19 Feb Privacy vs. national security in FBI’s effort to unlock iPhone
This week we were tasked with looking up presenting a case that typifies “the struggles with ethical issues” related to technological innovation. I chose the FBI’s attempt to get Apple to unlock an iPhone used by one of the San Bernardino attackers.
The FBI says information on the phone is vital to its investigation, but the phone is encrypted, and the technology doesn’t currently exist to access it. The company says it’s already given the FBI access to information stored on its iCloud service, but earlier this week the company’s chief executive officer, Tim Cook, said he would fight a judge’s order that effectively calls for the technology juggernaut to create software that would an end-run around its encryption program, which wipes out data on a phone after 10 failed attempts of entering a password.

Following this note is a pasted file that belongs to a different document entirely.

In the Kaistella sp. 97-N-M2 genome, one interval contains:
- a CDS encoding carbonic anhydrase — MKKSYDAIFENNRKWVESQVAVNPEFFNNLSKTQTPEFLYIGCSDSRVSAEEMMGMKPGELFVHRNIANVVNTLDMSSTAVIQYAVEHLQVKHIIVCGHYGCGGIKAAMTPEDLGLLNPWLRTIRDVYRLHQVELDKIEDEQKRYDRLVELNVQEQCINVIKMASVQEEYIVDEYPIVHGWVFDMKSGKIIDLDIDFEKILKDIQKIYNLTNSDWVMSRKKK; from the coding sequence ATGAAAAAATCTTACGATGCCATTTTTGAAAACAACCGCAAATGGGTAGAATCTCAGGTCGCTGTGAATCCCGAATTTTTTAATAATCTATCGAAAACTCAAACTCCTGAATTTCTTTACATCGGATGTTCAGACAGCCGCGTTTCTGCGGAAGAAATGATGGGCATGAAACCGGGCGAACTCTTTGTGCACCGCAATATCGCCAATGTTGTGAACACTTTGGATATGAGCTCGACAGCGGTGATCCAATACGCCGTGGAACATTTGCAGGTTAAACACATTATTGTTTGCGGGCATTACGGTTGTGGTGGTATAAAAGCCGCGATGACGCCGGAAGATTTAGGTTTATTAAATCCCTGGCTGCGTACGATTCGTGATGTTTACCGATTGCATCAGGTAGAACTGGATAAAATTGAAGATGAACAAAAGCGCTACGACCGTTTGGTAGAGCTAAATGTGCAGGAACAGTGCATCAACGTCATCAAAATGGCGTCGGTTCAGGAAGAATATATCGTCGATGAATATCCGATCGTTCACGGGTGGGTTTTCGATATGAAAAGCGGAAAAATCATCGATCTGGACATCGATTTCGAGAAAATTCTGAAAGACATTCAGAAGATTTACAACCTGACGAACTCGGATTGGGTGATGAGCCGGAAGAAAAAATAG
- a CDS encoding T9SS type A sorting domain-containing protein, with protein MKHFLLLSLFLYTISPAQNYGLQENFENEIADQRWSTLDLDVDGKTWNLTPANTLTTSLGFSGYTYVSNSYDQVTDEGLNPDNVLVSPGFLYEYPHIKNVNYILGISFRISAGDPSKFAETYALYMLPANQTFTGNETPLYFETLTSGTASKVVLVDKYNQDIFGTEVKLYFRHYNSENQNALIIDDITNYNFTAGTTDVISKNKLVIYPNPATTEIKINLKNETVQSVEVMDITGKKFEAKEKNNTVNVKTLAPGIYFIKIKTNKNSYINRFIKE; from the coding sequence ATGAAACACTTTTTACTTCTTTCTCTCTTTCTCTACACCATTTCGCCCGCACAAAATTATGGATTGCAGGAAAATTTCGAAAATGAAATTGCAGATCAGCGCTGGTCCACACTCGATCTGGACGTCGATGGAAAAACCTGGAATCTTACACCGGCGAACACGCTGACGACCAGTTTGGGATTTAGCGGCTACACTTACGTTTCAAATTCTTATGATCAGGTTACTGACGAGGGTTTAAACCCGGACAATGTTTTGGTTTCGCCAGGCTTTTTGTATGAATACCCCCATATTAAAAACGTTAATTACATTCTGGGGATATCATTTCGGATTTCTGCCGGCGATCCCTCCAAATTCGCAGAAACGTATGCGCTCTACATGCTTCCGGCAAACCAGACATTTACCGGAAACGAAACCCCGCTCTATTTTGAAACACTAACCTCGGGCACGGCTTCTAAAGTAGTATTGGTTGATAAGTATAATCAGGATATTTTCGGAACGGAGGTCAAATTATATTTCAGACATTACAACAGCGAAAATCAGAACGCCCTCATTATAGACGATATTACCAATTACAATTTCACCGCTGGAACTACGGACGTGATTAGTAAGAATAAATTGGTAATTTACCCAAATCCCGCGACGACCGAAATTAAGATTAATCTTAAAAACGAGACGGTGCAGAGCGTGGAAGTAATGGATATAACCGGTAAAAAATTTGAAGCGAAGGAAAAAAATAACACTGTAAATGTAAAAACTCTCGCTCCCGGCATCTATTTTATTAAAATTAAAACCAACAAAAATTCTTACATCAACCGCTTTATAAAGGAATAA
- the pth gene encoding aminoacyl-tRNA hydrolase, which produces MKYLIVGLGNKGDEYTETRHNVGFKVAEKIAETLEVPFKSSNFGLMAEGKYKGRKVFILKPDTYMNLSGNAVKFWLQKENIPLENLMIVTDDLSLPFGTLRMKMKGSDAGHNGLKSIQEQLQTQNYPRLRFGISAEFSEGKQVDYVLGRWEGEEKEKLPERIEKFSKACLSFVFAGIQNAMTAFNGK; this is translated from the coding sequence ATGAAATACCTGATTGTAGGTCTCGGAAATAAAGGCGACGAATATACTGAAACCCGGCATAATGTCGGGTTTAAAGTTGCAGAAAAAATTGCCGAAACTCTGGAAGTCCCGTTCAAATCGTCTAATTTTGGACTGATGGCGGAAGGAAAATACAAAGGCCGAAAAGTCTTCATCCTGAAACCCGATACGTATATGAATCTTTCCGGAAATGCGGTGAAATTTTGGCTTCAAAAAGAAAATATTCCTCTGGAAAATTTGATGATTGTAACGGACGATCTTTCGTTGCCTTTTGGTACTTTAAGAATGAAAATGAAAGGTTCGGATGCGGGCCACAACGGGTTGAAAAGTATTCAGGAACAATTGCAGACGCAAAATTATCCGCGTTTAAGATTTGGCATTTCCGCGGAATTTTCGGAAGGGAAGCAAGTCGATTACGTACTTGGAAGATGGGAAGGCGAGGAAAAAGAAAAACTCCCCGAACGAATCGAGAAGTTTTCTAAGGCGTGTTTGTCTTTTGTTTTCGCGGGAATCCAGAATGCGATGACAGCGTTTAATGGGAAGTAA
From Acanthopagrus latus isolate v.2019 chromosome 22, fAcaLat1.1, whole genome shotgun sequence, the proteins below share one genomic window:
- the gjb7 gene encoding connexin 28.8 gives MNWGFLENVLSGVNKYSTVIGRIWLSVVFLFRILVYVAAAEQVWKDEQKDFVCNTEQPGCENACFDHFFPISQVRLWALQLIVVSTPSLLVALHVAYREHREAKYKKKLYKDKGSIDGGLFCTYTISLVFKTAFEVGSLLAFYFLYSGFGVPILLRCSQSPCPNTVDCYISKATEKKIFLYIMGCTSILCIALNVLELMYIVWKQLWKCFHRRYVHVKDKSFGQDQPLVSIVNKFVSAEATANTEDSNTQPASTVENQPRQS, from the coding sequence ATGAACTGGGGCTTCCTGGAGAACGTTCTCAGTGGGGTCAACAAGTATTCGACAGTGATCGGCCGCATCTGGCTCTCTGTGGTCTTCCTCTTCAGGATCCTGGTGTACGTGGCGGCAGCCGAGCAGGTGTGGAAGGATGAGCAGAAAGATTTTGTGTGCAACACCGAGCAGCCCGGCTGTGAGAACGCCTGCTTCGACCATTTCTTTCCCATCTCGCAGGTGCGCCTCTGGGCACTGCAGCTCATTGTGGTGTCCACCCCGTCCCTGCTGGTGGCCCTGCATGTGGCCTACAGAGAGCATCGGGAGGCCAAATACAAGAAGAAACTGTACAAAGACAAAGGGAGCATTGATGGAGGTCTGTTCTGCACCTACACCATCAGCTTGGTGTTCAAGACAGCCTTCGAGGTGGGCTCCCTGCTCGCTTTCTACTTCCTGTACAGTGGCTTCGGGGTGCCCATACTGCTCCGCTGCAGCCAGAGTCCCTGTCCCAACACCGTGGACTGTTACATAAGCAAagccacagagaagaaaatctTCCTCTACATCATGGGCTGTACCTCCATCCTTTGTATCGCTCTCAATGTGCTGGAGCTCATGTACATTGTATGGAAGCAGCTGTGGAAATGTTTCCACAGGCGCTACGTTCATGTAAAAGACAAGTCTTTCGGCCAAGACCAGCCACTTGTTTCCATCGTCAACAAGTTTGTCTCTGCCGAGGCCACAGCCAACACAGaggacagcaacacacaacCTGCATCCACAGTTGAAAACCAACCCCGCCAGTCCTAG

News of the judge’s order elicited a flurry of responses from my Digital Communications classmates, some of whom believe Apple is wrong and side with national security interests, while others, including myself, say Cook should fight the order because it would no doubt have a broader impact on society. If Apple unlocks the iPhone (in this case the 5C), it gives hackers a better chance to access our information and gives government another opportunity to abuse its power (see data mining revelations by Edward Snowden).
The New York Times editorialized today that Cook is correct in this position, in part because the government has so many other ways to get information, and because programmers of future models are likely to make it impossible to create back doors into cellphones. Mashable put it’s view succinctly in its headline on the issue: If Apple loses to the FBI, we’re all screwed.